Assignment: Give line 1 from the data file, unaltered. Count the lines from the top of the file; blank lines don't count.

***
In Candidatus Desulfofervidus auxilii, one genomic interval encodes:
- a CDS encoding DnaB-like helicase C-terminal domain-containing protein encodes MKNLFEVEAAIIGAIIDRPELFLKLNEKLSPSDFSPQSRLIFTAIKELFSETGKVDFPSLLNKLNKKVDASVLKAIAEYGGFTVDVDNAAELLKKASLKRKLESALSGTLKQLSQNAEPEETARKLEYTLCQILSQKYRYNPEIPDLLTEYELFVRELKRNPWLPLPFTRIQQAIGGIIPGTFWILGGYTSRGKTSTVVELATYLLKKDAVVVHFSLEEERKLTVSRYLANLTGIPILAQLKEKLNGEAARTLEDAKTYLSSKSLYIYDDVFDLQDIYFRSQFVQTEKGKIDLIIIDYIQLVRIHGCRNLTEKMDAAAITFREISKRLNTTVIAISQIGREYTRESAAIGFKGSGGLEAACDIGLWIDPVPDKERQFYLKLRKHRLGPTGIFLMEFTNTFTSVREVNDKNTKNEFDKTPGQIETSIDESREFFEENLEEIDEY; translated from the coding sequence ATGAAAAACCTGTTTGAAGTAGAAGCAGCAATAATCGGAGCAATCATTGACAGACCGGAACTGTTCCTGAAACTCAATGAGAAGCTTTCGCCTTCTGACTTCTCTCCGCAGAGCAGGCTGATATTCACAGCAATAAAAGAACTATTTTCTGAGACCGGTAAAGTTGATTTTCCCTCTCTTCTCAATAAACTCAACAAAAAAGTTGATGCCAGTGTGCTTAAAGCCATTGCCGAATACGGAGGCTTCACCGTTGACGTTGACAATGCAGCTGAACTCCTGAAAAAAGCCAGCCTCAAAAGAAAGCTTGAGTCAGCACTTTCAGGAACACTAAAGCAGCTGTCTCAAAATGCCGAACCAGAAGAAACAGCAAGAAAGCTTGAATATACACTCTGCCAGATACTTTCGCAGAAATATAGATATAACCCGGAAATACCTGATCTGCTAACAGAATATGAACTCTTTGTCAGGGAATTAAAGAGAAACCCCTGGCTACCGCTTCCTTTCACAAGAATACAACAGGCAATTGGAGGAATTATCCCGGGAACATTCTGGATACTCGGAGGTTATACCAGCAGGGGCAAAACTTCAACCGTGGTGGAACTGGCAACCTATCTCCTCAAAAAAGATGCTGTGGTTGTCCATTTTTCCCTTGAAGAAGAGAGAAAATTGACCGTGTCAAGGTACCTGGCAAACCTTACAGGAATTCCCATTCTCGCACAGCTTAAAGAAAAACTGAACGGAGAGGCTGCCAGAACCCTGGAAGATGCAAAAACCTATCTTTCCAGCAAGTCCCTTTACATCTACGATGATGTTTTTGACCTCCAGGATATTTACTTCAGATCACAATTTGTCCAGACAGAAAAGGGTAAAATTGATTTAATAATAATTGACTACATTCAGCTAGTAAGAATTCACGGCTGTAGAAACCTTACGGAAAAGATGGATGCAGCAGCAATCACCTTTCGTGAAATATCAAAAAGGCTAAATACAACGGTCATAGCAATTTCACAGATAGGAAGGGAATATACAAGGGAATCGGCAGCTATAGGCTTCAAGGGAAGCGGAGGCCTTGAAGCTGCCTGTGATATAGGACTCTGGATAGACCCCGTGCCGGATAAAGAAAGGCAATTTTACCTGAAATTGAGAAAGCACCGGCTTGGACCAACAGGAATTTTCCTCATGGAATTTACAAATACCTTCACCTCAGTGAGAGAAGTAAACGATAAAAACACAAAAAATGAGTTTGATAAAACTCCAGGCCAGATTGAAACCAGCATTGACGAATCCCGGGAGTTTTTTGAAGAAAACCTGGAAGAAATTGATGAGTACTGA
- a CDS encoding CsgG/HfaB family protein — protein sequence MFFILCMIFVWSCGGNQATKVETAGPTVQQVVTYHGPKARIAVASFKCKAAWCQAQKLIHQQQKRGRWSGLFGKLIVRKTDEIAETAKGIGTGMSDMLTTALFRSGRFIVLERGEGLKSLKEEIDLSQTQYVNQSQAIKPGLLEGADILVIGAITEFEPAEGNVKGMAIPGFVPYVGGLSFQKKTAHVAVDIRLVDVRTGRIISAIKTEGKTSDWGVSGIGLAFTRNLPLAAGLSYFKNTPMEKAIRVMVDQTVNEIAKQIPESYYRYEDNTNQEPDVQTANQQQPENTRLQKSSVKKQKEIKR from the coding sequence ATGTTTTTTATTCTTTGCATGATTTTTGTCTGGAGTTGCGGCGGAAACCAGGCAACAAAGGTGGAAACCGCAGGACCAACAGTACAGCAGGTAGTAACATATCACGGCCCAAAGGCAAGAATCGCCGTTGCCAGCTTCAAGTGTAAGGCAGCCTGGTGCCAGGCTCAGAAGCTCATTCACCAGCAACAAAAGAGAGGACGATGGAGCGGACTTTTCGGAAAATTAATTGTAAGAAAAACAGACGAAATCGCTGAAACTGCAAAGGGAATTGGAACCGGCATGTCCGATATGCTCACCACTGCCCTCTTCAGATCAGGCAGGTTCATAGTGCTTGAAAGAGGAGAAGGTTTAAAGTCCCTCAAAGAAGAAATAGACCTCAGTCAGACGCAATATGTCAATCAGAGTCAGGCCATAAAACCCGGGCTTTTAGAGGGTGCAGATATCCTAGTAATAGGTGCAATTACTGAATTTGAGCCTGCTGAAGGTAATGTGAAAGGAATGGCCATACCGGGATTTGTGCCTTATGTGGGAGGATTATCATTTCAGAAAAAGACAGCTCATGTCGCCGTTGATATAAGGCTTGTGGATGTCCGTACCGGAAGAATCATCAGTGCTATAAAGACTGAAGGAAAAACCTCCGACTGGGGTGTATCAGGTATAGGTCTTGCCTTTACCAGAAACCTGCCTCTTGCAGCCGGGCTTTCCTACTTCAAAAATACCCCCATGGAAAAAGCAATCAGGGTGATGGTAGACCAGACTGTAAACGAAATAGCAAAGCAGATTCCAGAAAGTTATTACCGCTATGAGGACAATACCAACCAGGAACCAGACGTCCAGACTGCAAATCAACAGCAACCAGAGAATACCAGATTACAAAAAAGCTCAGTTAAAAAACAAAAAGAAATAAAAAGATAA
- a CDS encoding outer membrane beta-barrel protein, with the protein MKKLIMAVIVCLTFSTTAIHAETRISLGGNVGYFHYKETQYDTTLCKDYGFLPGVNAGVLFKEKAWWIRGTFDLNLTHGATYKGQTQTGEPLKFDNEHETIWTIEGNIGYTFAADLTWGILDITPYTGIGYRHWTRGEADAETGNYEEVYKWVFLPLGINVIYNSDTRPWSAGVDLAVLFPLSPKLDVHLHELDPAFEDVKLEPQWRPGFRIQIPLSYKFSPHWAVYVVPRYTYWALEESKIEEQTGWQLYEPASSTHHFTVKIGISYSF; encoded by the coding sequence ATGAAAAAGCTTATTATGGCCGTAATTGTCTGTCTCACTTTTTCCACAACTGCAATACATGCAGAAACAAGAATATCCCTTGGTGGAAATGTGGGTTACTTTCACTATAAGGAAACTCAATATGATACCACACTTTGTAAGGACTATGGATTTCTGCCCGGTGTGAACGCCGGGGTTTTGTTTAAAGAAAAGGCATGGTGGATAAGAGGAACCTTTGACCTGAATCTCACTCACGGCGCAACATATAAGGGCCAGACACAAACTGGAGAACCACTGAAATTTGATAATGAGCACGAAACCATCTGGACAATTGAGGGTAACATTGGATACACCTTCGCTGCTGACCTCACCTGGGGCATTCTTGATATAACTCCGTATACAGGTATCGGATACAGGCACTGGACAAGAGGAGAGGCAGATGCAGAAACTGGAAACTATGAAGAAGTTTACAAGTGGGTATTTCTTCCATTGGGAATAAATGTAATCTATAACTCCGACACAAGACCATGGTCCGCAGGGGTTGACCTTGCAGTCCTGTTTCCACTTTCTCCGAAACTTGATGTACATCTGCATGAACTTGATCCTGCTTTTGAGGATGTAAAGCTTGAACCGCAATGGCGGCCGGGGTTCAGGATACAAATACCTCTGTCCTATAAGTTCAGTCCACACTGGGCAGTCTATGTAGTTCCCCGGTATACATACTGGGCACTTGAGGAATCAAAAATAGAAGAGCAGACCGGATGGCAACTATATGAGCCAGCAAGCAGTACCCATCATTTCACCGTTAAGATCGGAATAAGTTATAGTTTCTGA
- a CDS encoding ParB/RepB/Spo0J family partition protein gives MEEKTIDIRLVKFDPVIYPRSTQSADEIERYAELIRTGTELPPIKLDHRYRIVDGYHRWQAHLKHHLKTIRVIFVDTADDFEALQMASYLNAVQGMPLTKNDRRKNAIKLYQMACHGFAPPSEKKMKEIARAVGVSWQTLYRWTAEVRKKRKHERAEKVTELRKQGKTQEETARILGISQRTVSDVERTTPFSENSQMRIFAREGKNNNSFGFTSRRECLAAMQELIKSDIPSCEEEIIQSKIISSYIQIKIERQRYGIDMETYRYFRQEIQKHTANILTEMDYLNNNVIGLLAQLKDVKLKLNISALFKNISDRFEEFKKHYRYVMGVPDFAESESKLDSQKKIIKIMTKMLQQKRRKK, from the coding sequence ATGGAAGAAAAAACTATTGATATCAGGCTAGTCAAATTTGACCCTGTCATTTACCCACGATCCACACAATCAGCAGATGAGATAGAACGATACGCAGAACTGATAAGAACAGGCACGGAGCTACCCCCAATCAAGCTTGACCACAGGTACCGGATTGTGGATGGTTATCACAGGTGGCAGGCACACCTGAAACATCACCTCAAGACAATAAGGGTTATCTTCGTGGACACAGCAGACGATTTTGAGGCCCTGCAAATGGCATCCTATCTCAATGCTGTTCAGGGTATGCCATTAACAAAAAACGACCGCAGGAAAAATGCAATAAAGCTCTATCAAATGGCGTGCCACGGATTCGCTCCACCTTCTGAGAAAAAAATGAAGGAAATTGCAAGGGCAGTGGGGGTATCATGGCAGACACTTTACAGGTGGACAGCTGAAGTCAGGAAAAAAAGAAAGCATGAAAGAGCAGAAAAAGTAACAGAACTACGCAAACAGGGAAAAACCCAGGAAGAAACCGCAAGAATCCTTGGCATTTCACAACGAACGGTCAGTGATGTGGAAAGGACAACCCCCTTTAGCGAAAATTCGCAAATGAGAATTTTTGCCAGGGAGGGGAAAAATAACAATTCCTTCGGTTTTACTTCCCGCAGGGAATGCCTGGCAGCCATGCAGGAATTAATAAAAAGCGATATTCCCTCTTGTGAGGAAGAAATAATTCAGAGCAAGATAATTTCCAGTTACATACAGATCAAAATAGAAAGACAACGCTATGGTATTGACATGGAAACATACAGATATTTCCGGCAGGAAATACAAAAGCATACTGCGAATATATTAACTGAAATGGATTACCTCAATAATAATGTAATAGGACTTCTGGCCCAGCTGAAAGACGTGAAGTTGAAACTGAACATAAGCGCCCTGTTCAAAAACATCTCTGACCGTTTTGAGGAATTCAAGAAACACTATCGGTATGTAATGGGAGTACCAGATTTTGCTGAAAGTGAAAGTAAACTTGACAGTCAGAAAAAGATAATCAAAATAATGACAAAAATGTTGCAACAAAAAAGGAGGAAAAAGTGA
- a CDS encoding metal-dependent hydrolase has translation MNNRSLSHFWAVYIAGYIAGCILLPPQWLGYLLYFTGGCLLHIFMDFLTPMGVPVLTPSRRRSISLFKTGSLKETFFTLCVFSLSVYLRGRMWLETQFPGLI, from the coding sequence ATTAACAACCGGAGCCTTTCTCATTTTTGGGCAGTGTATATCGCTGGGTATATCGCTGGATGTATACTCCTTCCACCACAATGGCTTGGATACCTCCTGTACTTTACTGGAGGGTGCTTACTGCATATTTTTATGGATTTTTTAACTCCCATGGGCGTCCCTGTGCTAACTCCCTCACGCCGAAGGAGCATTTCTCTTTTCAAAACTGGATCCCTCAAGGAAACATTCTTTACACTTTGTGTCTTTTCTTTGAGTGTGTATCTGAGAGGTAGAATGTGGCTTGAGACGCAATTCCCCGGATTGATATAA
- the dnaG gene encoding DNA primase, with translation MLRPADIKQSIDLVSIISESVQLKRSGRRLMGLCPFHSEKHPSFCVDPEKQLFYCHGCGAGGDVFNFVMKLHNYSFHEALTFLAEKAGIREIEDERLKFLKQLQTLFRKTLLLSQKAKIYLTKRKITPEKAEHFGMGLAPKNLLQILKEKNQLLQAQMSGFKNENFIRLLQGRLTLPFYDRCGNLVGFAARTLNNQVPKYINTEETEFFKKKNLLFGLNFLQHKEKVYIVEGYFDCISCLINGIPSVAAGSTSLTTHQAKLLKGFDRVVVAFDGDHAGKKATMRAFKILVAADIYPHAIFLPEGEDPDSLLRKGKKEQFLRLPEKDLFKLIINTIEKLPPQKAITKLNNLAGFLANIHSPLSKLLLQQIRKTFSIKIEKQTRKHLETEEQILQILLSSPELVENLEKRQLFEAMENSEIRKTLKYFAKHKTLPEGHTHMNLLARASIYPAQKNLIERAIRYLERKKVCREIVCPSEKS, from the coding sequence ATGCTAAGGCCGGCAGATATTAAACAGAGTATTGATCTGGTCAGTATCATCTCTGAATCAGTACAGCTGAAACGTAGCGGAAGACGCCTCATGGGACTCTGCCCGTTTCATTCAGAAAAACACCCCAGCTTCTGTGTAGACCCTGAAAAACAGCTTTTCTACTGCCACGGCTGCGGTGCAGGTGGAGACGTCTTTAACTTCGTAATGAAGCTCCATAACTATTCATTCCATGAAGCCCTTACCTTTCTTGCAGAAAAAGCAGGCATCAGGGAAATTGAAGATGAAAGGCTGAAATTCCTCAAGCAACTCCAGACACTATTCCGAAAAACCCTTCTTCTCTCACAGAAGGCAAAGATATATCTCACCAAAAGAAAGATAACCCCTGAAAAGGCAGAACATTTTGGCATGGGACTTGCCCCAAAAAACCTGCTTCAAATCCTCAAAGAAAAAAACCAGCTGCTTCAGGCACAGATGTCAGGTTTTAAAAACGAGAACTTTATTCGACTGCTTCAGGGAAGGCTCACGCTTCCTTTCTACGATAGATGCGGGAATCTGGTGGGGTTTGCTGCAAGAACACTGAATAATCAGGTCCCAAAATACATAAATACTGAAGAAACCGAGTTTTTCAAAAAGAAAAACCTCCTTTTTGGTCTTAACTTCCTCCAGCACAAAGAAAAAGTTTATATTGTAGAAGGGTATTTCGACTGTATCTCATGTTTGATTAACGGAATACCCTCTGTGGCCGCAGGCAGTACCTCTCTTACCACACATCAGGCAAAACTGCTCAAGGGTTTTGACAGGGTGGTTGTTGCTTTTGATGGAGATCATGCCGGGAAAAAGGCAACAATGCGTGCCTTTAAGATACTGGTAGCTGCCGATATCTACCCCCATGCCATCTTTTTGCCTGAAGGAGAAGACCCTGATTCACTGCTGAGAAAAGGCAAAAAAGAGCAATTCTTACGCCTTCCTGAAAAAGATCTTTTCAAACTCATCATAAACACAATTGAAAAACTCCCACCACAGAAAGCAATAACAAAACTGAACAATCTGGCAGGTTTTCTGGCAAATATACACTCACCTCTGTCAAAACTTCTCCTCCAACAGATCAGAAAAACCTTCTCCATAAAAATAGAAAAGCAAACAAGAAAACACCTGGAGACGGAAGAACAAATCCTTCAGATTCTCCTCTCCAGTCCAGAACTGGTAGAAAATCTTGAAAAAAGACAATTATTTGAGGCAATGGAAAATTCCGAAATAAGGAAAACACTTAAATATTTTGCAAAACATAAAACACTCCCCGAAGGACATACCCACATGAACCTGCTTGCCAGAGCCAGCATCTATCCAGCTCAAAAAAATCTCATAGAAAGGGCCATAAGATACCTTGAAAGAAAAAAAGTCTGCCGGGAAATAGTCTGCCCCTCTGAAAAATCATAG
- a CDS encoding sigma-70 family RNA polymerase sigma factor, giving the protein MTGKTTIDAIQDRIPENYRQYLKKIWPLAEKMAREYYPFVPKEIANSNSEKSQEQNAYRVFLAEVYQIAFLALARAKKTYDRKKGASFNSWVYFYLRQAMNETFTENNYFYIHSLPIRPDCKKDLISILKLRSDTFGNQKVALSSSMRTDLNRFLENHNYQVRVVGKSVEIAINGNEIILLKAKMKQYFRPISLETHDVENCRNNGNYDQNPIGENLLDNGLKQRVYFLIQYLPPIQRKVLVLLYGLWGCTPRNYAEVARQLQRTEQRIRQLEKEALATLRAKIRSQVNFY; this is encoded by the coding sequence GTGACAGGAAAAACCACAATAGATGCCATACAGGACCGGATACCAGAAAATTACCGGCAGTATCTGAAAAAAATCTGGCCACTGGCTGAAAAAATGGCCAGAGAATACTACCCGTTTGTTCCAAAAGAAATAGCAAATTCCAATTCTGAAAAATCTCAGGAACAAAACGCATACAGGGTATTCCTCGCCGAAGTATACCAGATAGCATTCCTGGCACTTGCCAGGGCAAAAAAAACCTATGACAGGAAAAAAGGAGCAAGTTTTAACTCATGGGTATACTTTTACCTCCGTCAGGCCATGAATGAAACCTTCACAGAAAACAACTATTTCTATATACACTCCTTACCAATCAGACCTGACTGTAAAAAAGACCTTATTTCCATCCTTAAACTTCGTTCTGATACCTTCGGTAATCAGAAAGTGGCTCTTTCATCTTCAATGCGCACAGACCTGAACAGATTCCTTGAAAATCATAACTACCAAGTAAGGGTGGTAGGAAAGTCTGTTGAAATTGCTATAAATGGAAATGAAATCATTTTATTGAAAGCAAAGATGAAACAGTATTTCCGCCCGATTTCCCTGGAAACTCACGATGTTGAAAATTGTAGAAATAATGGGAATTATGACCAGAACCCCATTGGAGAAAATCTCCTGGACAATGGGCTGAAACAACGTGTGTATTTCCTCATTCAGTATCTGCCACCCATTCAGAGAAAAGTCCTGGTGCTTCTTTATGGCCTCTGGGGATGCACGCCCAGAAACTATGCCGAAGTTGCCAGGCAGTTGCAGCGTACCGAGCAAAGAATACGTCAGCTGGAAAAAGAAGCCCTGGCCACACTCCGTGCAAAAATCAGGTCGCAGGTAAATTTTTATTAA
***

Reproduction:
In Candidatus Desulfofervidus auxilii, one genomic interval encodes: